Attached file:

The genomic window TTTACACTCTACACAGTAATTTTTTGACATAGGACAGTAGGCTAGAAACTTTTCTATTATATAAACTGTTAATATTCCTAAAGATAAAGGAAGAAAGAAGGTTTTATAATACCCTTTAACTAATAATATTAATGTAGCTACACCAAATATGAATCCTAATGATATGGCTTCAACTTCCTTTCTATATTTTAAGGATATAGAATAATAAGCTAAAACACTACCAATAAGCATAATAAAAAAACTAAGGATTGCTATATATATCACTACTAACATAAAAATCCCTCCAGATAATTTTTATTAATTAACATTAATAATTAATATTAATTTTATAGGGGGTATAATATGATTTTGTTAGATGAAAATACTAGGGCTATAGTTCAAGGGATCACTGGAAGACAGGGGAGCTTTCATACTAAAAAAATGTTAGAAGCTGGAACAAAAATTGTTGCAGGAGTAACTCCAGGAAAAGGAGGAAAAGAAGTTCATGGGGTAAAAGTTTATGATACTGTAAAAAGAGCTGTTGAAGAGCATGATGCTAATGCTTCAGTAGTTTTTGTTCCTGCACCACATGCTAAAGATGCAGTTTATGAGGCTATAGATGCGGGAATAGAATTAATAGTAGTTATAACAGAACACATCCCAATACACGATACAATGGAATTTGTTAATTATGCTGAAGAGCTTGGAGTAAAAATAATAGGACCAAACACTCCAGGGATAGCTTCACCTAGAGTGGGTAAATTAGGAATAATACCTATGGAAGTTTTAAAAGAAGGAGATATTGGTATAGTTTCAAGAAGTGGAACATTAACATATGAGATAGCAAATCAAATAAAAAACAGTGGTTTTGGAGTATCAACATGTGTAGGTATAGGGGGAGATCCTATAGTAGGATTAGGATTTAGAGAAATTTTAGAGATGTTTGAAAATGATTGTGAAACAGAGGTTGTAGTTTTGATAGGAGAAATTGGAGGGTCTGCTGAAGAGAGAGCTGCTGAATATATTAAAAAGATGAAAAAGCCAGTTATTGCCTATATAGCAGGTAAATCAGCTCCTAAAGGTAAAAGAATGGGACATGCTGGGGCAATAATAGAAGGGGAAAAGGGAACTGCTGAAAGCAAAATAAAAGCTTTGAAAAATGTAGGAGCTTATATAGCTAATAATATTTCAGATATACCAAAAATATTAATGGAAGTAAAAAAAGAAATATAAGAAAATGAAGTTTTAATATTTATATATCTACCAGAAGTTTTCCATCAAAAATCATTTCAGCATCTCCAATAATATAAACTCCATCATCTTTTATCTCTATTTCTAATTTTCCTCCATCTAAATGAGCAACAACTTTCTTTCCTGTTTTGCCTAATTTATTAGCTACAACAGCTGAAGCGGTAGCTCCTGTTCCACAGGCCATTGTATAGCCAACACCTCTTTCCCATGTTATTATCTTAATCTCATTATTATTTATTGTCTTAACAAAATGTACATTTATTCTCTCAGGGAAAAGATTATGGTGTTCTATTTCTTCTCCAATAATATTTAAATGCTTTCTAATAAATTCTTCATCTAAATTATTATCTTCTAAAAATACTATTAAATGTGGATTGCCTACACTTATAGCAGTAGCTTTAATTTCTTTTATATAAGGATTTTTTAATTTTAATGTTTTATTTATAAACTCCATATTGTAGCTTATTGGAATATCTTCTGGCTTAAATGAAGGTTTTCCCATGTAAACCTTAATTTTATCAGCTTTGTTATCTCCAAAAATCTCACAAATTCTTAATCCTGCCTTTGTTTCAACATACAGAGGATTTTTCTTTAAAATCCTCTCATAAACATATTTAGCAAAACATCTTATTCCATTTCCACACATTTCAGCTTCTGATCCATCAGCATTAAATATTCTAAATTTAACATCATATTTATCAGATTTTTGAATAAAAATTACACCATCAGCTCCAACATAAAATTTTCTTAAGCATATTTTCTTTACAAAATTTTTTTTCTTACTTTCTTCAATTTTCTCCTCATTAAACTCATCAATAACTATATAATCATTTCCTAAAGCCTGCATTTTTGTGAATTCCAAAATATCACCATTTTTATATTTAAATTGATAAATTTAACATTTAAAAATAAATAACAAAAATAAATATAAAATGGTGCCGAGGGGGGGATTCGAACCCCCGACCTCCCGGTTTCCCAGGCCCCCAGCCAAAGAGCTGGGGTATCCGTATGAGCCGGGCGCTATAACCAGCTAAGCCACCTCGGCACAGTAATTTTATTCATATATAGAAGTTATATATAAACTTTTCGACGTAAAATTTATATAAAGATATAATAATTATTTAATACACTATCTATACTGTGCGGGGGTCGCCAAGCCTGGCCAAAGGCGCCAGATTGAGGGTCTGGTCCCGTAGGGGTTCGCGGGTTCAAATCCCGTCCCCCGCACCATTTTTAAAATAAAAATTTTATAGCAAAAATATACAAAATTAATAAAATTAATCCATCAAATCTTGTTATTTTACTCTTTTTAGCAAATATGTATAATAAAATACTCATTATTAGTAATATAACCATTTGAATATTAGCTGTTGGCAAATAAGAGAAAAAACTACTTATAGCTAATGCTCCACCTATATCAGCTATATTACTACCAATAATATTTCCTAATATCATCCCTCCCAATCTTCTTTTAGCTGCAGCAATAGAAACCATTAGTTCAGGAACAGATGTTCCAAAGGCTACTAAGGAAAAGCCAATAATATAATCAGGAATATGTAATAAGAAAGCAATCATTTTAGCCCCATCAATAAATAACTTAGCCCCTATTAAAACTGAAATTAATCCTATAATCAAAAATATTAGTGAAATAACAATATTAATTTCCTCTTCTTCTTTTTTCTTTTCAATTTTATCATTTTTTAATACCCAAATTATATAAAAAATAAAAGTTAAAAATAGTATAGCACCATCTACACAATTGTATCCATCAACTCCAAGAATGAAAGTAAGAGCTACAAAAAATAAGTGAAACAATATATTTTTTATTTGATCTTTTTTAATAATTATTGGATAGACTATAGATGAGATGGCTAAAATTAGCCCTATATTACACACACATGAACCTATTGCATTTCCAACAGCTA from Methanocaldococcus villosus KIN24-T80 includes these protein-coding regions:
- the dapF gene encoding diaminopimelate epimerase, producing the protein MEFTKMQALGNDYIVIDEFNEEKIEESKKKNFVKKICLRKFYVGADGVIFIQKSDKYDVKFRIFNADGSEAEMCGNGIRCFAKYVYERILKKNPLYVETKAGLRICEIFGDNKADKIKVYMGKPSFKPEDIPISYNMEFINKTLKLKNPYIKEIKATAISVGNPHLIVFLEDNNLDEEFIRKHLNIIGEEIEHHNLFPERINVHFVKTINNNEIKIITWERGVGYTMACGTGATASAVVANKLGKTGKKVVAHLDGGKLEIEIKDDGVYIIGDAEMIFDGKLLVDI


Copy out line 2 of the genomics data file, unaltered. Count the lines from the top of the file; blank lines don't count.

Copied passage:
- the dapF gene encoding diaminopimelate epimerase, producing the protein MEFTKMQALGNDYIVIDEFNEEKIEESKKKNFVKKICLRKFYVGADGVIFIQKSDKYDVKFRIFNADGSEAEMCGNGIRCFAKYVYERILKKNPLYVETKAGLRICEIFGDNKADKIKVYMGKPSFKPEDIPISYNMEFINKTLKLKNPYIKEIKATAISVGNPHLIVFLEDNNLDEEFIRKHLNIIGEEIEHHNLFPERINVHFVKTINNNEIKIITWERGVGYTMACGTGATASAVVANKLGKTGKKVVAHLDGGKLEIEIKDDGVYIIGDAEMIFDGKLLVDI